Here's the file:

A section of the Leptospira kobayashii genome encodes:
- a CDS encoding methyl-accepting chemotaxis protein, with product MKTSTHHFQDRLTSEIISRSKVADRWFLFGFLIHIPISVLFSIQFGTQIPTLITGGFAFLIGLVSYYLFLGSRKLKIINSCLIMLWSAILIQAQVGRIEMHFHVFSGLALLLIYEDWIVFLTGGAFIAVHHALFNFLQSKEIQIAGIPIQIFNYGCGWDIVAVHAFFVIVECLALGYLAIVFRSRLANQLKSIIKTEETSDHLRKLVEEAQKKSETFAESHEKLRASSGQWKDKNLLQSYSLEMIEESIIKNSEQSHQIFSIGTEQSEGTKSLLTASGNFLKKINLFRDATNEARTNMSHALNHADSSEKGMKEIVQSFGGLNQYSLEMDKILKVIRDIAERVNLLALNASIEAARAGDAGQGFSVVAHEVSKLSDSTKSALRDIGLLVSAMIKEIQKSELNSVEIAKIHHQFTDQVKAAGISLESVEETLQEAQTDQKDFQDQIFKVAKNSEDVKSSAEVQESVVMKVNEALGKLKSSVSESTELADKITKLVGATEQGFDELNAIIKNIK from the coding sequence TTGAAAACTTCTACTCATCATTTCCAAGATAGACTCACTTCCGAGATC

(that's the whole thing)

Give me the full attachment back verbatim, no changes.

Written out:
A section of the Leptospira kobayashii genome encodes:
- a CDS encoding methyl-accepting chemotaxis protein, with product MKTSTHHFQDRLTSEIISRSKVADRWFLFGFLIHIPISVLFSIQFGTQIPTLITGGFAFLIGLVSYYLFLGSRKLKIINSCLIMLWSAILIQAQVGRIEMHFHVFSGLALLLIYEDWIVFLTGGAFIAVHHALFNFLQSKEIQIAGIPIQIFNYGCGWDIVAVHAFFVIVECLALGYLAIVFRSRLANQLKSIIKTEETSDHLRKLVEEAQKKSETFAESHEKLRASSGQWKDKNLLQSYSLEMIEESIIKNSEQSHQIFSIGTEQSEGTKSLLTASGNFLKKINLFRDATNEARTNMSHALNHADSSEKGMKEIVQSFGGLNQYSLEMDKILKVIRDIAERVNLLALNASIEAARAGDAGQGFSVVAHEVSKLSDSTKSALRDIGLLVSAMIKEIQKSELNSVEIAKIHHQFTDQVKAAGISLESVEETLQEAQTDQKDFQDQIFKVAKNSEDVKSSAEVQESVVMKVNEALGKLKSSVSESTELADKITKLVGATEQGFDELNAIIKNIK from the coding sequence TTGAAAACTTCTACTCATCATTTCCAAGATAGACTCACTTCCGAGATC